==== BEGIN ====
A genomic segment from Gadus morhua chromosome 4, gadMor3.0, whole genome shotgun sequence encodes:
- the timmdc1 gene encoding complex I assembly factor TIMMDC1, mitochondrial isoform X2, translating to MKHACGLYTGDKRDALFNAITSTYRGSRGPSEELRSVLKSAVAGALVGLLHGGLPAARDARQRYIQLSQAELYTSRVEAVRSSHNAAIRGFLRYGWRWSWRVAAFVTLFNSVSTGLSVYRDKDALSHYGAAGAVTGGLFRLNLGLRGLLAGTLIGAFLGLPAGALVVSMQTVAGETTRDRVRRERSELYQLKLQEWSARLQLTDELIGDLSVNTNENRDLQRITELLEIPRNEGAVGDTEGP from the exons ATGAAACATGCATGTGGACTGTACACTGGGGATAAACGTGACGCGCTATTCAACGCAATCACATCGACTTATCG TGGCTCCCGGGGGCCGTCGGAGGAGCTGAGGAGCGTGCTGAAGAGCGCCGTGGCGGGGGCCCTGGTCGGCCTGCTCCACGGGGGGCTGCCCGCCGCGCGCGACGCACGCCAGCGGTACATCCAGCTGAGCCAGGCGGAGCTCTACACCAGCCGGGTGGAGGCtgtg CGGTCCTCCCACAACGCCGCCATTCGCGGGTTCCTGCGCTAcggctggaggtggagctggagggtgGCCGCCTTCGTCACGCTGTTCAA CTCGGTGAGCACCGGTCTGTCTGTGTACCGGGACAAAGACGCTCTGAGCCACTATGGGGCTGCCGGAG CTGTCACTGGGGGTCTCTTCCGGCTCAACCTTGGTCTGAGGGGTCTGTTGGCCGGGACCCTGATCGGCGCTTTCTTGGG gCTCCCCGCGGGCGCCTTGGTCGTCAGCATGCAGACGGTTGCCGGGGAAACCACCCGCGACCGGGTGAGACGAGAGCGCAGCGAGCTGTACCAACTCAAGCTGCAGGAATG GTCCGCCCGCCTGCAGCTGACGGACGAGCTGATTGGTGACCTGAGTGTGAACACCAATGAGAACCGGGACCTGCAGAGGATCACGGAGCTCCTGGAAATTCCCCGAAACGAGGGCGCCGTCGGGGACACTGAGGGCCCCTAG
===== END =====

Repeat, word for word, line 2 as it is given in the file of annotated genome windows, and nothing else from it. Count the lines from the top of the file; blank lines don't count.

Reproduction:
- the timmdc1 gene encoding complex I assembly factor TIMMDC1, mitochondrial isoform X2, translating to MKHACGLYTGDKRDALFNAITSTYRGSRGPSEELRSVLKSAVAGALVGLLHGGLPAARDARQRYIQLSQAELYTSRVEAVRSSHNAAIRGFLRYGWRWSWRVAAFVTLFNSVSTGLSVYRDKDALSHYGAAGAVTGGLFRLNLGLRGLLAGTLIGAFLGLPAGALVVSMQTVAGETTRDRVRRERSELYQLKLQEWSARLQLTDELIGDLSVNTNENRDLQRITELLEIPRNEGAVGDTEGP from the exons ATGAAACATGCATGTGGACTGTACACTGGGGATAAACGTGACGCGCTATTCAACGCAATCACATCGACTTATCG TGGCTCCCGGGGGCCGTCGGAGGAGCTGAGGAGCGTGCTGAAGAGCGCCGTGGCGGGGGCCCTGGTCGGCCTGCTCCACGGGGGGCTGCCCGCCGCGCGCGACGCACGCCAGCGGTACATCCAGCTGAGCCAGGCGGAGCTCTACACCAGCCGGGTGGAGGCtgtg CGGTCCTCCCACAACGCCGCCATTCGCGGGTTCCTGCGCTAcggctggaggtggagctggagggtgGCCGCCTTCGTCACGCTGTTCAA CTCGGTGAGCACCGGTCTGTCTGTGTACCGGGACAAAGACGCTCTGAGCCACTATGGGGCTGCCGGAG CTGTCACTGGGGGTCTCTTCCGGCTCAACCTTGGTCTGAGGGGTCTGTTGGCCGGGACCCTGATCGGCGCTTTCTTGGG gCTCCCCGCGGGCGCCTTGGTCGTCAGCATGCAGACGGTTGCCGGGGAAACCACCCGCGACCGGGTGAGACGAGAGCGCAGCGAGCTGTACCAACTCAAGCTGCAGGAATG GTCCGCCCGCCTGCAGCTGACGGACGAGCTGATTGGTGACCTGAGTGTGAACACCAATGAGAACCGGGACCTGCAGAGGATCACGGAGCTCCTGGAAATTCCCCGAAACGAGGGCGCCGTCGGGGACACTGAGGGCCCCTAG